Mortal Shell: The Virtuous Cycle DLC "Coming Soon" Fri, 11 Jun 2021 19:34:10 -0400 Jonathan Moore

Mortal Shell, the action RPG from developer Cold Symmetry, is getting a full-fledged DLC called The Virtuous Cycle. The announcement was made during the IGN Expo and was accompanied by a short cinematic trailer showing what appears to be Solomon, the Scholar taking on Brigands in Fallgrim outside of the Eternal Narthex.  

Beyond the announcement, there's not too much information about the upcoming DLC. It's "coming soon," according to Cold Symmetry, and we know that it will launch on all platforms, including PC, PlayStation 4, PS5, Xbox One, and Xbox Series X|S. 

Hopefully, we'll hear more about The Virtuous Cycle DLC sooner rather than later, but right now, that's all we have to go on. Currently, there's no firm release window or date for the expansion. There's also no word on how much it will cost when it does release. 

Mortal Shell released in 2020, and it wears its FromSoftware inspirations on its sleeve. It received a free update in October of 2020, called the Rotten Autumn update, that added new shaders, music from band Rotting Christ, and a photo mode.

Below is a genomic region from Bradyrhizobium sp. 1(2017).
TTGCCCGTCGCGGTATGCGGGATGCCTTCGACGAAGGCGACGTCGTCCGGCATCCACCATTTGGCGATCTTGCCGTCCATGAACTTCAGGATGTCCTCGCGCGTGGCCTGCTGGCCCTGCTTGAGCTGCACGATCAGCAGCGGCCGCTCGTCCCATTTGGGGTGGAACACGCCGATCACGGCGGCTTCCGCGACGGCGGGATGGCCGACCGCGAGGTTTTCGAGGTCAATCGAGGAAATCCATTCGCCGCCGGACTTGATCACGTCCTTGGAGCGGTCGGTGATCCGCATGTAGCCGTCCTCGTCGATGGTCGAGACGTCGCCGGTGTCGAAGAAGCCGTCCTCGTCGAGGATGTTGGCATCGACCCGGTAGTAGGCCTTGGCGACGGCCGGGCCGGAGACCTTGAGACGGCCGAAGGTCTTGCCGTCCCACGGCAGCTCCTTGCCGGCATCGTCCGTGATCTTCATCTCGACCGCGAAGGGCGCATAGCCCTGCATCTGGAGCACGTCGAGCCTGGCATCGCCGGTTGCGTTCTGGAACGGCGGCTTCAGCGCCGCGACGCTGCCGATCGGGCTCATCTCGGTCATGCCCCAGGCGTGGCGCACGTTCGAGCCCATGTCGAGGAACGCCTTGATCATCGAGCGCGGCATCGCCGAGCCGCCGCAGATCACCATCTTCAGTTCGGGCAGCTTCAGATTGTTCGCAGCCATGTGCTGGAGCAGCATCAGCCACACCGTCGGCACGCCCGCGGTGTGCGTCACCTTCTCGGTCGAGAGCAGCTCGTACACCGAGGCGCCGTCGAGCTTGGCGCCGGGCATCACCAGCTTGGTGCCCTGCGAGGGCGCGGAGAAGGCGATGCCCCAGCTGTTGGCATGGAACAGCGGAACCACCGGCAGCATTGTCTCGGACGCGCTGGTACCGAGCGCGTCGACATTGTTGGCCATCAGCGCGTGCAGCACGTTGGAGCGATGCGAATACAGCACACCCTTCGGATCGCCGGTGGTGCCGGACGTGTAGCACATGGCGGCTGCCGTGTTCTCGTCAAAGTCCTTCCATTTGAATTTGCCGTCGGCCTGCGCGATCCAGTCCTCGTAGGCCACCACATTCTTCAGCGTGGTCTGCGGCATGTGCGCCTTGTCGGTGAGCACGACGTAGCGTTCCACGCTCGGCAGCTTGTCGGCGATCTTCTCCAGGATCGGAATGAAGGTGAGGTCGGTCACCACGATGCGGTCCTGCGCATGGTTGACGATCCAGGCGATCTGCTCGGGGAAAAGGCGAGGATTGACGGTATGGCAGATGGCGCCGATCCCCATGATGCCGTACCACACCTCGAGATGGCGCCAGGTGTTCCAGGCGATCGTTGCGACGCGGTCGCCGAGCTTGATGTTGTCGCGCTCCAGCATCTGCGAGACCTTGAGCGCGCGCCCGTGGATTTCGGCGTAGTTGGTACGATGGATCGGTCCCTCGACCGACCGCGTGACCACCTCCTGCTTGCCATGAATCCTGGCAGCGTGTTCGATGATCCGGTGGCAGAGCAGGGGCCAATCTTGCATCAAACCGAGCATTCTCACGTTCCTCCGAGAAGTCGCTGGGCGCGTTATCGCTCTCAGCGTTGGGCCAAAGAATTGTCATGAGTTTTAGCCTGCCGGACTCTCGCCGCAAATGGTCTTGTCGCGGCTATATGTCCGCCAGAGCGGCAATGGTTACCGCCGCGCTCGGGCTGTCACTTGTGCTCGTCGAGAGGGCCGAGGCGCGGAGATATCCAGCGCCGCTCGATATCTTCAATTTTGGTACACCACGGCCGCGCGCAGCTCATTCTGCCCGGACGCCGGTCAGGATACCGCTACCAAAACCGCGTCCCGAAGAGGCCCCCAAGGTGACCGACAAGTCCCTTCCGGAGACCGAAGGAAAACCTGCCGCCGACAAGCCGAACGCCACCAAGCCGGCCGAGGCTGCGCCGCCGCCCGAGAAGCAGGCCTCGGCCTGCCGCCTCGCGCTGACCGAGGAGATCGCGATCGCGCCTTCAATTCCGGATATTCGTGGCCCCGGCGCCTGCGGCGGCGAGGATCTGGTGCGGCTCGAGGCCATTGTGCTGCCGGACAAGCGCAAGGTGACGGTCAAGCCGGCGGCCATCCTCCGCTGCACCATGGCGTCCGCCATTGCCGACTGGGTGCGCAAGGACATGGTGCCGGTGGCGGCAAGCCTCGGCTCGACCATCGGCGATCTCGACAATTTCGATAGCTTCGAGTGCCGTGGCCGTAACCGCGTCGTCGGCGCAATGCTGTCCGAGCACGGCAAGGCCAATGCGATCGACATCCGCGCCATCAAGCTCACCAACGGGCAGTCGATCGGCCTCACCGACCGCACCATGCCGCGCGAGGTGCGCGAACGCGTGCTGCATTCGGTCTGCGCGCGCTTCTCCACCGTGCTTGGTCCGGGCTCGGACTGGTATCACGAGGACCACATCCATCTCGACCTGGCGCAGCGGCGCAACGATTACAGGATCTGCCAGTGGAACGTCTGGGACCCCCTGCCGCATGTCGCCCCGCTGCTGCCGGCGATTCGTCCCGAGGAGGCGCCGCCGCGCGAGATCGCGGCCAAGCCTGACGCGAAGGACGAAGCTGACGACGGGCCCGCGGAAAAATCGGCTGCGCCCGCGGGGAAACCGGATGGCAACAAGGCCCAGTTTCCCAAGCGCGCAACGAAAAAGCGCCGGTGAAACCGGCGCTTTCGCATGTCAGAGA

We said of Mortal Shell in our review: "Far from being a pretender, Mortal Shell is a sometimes exceptional entry to the genre. Its stumbles are noticeable only because there is so much to enjoy." Stay tuned for more. 

[Source: IGN]

Black Skylands New Early Access Date Announced in Beautiful New Trailer Fri, 11 Jun 2021 18:02:45 -0400 Josh Broadwell

Black Skylands' new PC Early Access date is July 9, Hungry Couch Games and tinyBuild announced during the IGN Summer of Gaming expo. The open-world action-shooter blends polished pixel art with crafting, sky combat, and so much more as you explore a gorgeous world in the grip of a vicious evil.

Earth is a mass of floating islands in Black Skylands, and people roam the skies in factions trying to survive and prosper — mostly. There are those who plunder and destroy, such as the Kains' Falcons bandit gang. The Falcons attack the Earners faction, destroy their ship, and murder nearly everyone in their way, including the father of Eva, Black Skylands' protagonist.

Check out the lovely animated Black Skylands trailer below